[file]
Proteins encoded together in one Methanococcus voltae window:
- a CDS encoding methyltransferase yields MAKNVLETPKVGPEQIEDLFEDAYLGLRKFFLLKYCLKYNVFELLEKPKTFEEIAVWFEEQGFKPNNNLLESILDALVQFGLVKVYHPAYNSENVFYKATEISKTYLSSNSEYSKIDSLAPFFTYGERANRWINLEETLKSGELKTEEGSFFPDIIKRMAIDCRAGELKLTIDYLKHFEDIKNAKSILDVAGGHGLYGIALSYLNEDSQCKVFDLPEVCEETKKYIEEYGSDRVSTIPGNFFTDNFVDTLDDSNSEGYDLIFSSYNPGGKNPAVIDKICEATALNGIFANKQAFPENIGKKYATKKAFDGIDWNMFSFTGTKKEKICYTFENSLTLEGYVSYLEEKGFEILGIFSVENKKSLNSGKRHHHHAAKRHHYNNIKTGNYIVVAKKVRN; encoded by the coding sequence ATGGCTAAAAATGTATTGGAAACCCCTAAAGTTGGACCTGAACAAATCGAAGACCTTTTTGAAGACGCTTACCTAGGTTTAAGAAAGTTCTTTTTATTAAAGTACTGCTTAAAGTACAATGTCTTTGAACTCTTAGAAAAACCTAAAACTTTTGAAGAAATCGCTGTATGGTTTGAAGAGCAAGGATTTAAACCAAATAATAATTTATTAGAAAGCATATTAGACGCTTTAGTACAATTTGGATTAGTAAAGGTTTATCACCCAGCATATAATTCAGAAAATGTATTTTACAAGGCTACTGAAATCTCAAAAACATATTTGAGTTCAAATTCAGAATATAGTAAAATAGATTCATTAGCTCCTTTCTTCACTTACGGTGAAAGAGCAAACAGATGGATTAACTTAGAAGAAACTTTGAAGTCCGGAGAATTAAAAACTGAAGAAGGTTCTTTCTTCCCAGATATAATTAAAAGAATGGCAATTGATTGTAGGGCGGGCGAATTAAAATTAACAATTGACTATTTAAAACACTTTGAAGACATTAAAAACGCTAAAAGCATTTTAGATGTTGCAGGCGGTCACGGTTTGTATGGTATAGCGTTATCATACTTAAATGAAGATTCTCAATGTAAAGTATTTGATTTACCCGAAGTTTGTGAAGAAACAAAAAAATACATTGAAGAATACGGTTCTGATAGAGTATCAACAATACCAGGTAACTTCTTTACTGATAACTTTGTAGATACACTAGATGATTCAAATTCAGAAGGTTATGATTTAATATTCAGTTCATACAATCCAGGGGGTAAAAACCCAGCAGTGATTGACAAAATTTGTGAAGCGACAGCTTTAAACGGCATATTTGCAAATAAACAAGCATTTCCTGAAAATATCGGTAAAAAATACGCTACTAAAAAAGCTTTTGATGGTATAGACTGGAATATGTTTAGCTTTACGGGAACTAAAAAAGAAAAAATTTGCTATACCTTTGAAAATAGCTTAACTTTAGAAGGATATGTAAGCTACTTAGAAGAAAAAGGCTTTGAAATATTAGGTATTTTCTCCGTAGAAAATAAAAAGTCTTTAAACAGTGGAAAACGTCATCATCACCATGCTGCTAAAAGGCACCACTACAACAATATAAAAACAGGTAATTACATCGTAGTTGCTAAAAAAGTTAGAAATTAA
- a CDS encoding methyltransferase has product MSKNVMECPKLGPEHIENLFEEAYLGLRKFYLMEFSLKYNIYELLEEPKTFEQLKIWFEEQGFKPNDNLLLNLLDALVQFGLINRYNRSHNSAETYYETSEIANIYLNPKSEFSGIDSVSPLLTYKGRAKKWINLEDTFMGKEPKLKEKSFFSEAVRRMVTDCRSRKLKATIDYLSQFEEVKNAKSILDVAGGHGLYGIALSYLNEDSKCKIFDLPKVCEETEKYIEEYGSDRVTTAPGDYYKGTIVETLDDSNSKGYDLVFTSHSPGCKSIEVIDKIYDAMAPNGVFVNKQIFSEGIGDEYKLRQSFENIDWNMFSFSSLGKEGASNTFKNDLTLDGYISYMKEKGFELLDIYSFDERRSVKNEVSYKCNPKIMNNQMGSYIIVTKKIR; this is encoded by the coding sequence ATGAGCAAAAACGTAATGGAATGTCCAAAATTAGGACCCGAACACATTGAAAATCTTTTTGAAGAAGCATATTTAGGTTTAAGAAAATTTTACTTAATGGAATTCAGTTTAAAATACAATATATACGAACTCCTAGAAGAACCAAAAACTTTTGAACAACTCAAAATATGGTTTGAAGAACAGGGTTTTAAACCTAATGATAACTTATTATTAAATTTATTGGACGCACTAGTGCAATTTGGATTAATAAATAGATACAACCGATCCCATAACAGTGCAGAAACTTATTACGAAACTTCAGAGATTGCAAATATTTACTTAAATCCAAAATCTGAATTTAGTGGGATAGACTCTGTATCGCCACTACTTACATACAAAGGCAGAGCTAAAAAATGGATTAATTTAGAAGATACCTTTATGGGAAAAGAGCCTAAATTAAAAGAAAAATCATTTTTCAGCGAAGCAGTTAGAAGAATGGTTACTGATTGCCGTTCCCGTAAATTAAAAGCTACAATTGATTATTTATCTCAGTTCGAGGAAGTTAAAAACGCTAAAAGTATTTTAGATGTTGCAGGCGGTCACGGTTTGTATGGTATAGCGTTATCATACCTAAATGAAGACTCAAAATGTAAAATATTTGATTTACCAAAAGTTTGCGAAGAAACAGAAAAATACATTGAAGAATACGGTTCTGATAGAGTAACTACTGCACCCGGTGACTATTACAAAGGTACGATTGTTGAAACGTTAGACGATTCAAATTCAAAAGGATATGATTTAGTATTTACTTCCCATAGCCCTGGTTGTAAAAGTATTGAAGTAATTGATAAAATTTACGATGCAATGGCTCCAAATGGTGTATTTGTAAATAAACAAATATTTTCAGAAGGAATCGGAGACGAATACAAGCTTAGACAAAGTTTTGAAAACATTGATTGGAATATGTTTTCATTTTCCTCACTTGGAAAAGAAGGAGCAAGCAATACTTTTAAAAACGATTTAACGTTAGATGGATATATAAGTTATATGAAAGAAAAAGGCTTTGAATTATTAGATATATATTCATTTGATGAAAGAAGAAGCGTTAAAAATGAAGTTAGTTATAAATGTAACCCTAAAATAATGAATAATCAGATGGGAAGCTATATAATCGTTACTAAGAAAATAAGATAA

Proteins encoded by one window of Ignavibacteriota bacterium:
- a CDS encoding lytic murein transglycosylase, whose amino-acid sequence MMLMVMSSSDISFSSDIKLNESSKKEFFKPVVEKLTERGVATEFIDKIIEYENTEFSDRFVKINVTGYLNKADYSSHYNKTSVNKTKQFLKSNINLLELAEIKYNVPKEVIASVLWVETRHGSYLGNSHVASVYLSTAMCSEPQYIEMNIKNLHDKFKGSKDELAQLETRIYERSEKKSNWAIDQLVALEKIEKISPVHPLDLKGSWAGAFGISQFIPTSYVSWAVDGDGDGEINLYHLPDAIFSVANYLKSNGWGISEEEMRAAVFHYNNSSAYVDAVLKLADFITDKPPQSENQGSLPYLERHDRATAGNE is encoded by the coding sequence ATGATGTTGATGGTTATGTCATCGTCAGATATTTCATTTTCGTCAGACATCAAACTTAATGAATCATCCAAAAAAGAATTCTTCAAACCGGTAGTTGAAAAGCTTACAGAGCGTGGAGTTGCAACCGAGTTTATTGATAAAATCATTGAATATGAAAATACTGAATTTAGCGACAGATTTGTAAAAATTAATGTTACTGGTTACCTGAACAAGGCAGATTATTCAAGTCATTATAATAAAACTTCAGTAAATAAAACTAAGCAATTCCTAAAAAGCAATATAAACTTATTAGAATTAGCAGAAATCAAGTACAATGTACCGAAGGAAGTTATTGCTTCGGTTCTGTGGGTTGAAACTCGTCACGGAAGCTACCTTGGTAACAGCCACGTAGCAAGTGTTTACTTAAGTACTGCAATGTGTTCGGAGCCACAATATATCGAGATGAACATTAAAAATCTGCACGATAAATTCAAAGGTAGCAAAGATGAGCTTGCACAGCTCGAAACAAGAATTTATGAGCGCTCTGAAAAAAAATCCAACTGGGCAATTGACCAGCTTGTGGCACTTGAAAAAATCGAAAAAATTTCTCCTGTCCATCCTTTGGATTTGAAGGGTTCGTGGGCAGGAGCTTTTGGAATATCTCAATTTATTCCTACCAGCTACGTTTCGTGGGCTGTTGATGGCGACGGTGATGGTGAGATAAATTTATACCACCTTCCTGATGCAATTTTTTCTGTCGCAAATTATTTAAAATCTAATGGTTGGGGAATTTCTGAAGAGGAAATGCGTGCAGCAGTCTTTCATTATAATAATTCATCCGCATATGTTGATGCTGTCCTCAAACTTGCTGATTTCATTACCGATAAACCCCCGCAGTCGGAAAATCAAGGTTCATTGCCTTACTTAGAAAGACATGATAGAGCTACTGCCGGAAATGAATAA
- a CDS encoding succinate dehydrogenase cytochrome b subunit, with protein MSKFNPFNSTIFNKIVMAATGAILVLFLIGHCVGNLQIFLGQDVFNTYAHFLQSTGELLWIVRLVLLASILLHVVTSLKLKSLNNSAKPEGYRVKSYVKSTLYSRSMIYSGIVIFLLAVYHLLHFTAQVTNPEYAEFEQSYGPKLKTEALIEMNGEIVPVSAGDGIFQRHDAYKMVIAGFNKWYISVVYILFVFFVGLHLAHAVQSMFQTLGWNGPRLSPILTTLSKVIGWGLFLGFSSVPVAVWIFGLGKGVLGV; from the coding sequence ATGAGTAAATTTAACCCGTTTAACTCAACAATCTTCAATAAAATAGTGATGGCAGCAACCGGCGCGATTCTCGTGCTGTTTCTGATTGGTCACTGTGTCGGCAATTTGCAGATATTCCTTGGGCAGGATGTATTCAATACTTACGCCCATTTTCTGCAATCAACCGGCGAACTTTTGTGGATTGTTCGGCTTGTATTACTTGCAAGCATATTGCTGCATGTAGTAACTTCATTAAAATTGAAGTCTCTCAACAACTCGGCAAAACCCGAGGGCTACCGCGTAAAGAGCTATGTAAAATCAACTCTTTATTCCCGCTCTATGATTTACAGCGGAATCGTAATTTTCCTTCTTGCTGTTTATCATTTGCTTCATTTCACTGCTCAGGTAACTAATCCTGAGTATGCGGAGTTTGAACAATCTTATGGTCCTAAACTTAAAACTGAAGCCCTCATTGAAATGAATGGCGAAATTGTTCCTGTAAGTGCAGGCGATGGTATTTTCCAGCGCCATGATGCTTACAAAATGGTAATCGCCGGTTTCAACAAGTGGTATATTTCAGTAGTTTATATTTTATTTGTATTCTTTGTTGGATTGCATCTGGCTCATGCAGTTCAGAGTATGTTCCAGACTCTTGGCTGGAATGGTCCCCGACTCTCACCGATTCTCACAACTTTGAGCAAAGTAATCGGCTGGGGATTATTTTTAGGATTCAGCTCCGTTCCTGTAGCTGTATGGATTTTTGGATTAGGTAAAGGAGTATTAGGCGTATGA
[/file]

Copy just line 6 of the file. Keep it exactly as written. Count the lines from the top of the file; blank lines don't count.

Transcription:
- a CDS encoding succinate dehydrogenase cytochrome b subunit, with protein MSKFNPFNSTIFNKIVMAATGAILVLFLIGHCVGNLQIFLGQDVFNTYAHFLQSTGELLWIVRLVLLASILLHVVTSLKLKSLNNSAKPEGYRVKSYVKSTLYSRSMIYSGIVIFLLAVYHLLHFTAQVTNPEYAEFEQSYGPKLKTEALIEMNGEIVPVSAGDGIFQRHDAYKMVIAGFNKWYISVVYILFVFFVGLHLAHAVQSMFQTLGWNGPRLSPILTTLSKVIGWGLFLGFSSVPVAVWIFGLGKGVLGV; from the coding sequence ATGAGTAAATTTAACCCGTTTAACTCAACAATCTTCAATAAAATAGTGATGGCAGCAACCGGCGCGATTCTCGTGCTGTTTCTGATTGGTCACTGTGTCGGCAATTTGCAGATATTCCTTGGGCAGGATGTATTCAATACTTACGCCCATTTTCTGCAATCAACCGGCGAACTTTTGTGGATTGTTCGGCTTGTATTACTTGCAAGCATATTGCTGCATGTAGTAACTTCATTAAAATTGAAGTCTCTCAACAACTCGGCAAAACCCGAGGGCTACCGCGTAAAGAGCTATGTAAAATCAACTCTTTATTCCCGCTCTATGATTTACAGCGGAATCGTAATTTTCCTTCTTGCTGTTTATCATTTGCTTCATTTCACTGCTCAGGTAACTAATCCTGAGTATGCGGAGTTTGAACAATCTTATGGTCCTAAACTTAAAACTGAAGCCCTCATTGAAATGAATGGCGAAATTGTTCCTGTAAGTGCAGGCGATGGTATTTTCCAGCGCCATGATGCTTACAAAATGGTAATCGCCGGTTTCAACAAGTGGTATATTTCAGTAGTTTATATTTTATTTGTATTCTTTGTTGGATTGCATCTGGCTCATGCAGTTCAGAGTATGTTCCAGACTCTTGGCTGGAATGGTCCCCGACTCTCACCGATTCTCACAACTTTGAGCAAAGTAATCGGCTGGGGATTATTTTTAGGATTCAGCTCCGTTCCTGTAGCTGTATGGATTTTTGGATTAGGTAAAGGAGTATTAGGCGTATGA